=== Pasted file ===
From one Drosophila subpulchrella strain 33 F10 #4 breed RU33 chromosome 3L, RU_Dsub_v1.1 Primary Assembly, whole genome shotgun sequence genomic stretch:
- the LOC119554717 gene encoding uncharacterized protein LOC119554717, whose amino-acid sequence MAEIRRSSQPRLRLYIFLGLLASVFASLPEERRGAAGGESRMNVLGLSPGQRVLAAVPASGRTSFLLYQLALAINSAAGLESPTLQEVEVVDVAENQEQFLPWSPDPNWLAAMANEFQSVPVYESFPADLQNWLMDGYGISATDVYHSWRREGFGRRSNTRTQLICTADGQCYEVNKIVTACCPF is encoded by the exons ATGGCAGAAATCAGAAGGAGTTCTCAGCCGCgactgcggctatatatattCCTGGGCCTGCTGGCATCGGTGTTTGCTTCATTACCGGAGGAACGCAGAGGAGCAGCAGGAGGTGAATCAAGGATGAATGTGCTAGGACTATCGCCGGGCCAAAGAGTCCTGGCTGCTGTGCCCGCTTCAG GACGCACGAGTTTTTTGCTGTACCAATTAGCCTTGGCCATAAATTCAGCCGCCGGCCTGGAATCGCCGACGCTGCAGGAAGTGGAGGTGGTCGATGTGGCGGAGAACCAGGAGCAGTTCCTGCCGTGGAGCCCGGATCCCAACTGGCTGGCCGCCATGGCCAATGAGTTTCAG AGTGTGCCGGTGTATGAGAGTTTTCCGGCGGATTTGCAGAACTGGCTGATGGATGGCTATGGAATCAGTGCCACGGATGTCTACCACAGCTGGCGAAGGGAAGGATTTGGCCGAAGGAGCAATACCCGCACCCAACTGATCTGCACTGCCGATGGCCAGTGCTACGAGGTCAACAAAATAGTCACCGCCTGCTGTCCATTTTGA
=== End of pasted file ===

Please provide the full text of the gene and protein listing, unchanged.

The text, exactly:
From one Drosophila subpulchrella strain 33 F10 #4 breed RU33 chromosome 3L, RU_Dsub_v1.1 Primary Assembly, whole genome shotgun sequence genomic stretch:
- the LOC119554717 gene encoding uncharacterized protein LOC119554717, whose amino-acid sequence MAEIRRSSQPRLRLYIFLGLLASVFASLPEERRGAAGGESRMNVLGLSPGQRVLAAVPASGRTSFLLYQLALAINSAAGLESPTLQEVEVVDVAENQEQFLPWSPDPNWLAAMANEFQSVPVYESFPADLQNWLMDGYGISATDVYHSWRREGFGRRSNTRTQLICTADGQCYEVNKIVTACCPF is encoded by the exons ATGGCAGAAATCAGAAGGAGTTCTCAGCCGCgactgcggctatatatattCCTGGGCCTGCTGGCATCGGTGTTTGCTTCATTACCGGAGGAACGCAGAGGAGCAGCAGGAGGTGAATCAAGGATGAATGTGCTAGGACTATCGCCGGGCCAAAGAGTCCTGGCTGCTGTGCCCGCTTCAG GACGCACGAGTTTTTTGCTGTACCAATTAGCCTTGGCCATAAATTCAGCCGCCGGCCTGGAATCGCCGACGCTGCAGGAAGTGGAGGTGGTCGATGTGGCGGAGAACCAGGAGCAGTTCCTGCCGTGGAGCCCGGATCCCAACTGGCTGGCCGCCATGGCCAATGAGTTTCAG AGTGTGCCGGTGTATGAGAGTTTTCCGGCGGATTTGCAGAACTGGCTGATGGATGGCTATGGAATCAGTGCCACGGATGTCTACCACAGCTGGCGAAGGGAAGGATTTGGCCGAAGGAGCAATACCCGCACCCAACTGATCTGCACTGCCGATGGCCAGTGCTACGAGGTCAACAAAATAGTCACCGCCTGCTGTCCATTTTGA